Today the situation in Thailand is even more serious. The government has been democratically elected just seven months ago; opinion polls show that over 70% of the people are against the ongoing protest and in favor of the government; the PAD makes no mystery of upholding a strongly authoritarian agenda asking only 30% of the parliament to be elected – the rest should be appointees.

Although, the tradition in Bangkok is different, now it should be time for the King of Thailand to take a cue from his Spanish colleague: step in and stop the coup once and for all. If he does it with clarity and determination he will have assured Thailand’s future stability as no-one will be tempted to abuse his name in the future. It could be a strong historical legacy for the region and the world in these very confusing times.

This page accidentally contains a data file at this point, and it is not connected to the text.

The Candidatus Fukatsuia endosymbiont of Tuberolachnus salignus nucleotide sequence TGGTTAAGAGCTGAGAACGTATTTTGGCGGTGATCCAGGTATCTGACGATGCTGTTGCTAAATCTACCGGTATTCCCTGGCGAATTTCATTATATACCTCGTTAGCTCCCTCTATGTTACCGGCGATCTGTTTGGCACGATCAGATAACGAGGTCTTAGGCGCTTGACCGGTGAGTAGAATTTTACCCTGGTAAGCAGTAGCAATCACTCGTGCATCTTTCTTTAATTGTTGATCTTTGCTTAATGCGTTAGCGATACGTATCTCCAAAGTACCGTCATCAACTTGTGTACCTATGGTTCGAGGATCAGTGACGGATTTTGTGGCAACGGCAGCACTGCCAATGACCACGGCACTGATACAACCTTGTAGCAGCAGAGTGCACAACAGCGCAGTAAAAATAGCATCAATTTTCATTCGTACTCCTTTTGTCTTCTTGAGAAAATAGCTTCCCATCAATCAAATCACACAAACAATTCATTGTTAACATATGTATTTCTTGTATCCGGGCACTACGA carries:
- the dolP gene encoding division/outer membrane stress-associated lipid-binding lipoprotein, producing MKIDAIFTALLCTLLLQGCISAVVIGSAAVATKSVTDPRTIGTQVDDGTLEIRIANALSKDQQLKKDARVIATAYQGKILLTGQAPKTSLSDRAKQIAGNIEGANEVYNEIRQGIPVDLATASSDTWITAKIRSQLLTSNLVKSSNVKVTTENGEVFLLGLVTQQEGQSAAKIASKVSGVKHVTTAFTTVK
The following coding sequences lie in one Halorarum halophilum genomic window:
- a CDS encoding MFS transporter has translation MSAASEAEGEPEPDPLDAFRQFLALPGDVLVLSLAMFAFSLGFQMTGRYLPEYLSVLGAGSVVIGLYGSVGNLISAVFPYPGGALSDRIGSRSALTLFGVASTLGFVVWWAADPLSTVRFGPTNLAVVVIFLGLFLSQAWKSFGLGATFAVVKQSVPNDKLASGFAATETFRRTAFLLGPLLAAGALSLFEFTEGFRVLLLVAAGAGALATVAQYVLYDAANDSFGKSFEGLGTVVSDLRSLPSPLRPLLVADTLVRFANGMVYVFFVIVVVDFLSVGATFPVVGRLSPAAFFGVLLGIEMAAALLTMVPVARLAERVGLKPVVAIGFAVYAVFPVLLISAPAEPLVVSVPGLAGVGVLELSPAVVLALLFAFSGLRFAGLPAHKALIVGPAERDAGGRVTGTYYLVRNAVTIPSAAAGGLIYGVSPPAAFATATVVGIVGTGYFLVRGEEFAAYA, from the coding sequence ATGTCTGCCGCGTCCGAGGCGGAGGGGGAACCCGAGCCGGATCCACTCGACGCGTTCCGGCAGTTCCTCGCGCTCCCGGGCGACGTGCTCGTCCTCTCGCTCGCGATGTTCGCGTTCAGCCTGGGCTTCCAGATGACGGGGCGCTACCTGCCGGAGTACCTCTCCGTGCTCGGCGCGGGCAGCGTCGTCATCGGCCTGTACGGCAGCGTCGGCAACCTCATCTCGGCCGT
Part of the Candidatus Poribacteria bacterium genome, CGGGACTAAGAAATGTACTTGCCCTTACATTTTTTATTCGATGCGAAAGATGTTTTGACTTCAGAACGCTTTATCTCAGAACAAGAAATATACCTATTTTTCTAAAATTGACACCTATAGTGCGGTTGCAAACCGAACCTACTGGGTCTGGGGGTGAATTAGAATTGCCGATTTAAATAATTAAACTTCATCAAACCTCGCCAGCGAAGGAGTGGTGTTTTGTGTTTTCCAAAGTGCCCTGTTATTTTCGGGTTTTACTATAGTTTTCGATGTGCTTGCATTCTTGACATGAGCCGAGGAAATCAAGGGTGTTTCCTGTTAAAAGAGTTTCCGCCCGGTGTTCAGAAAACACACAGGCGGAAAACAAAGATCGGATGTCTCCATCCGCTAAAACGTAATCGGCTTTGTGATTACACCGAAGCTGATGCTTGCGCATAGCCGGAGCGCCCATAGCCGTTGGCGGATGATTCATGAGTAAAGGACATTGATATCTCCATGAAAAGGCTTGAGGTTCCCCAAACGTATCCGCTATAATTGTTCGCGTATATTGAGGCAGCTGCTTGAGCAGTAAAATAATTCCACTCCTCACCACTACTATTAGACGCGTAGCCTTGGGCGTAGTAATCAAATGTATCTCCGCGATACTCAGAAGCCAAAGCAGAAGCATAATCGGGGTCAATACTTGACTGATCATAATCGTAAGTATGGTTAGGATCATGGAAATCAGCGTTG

If nothing moves, and the elected government is forced to step back, if the situation is allowed to fester on, it would be the second putsch in less than two years. The stock exchange already lost over 25% in a few days, the baht is tumbling down against the already weak dollar, business confidence is collapsing and even ever buoyant tourism could start to suffer. Thailand could soon become the new sick man of Asia – with all its consequences.


Protesters storming Phuket Airport

The Nation

A number of protesters pushed through police barriers and stormed into the runway and the passenger building at Phuket Airport on Friday.

They committed vandalism by breaking windows at the VIP room.

The provincial governor was trying to negotiate with organisers from the local chapter of the People's Alliance for Democracy. Protesters said they were angry that the airport allowed the state carrier, Thai International Airways, to continue its flights.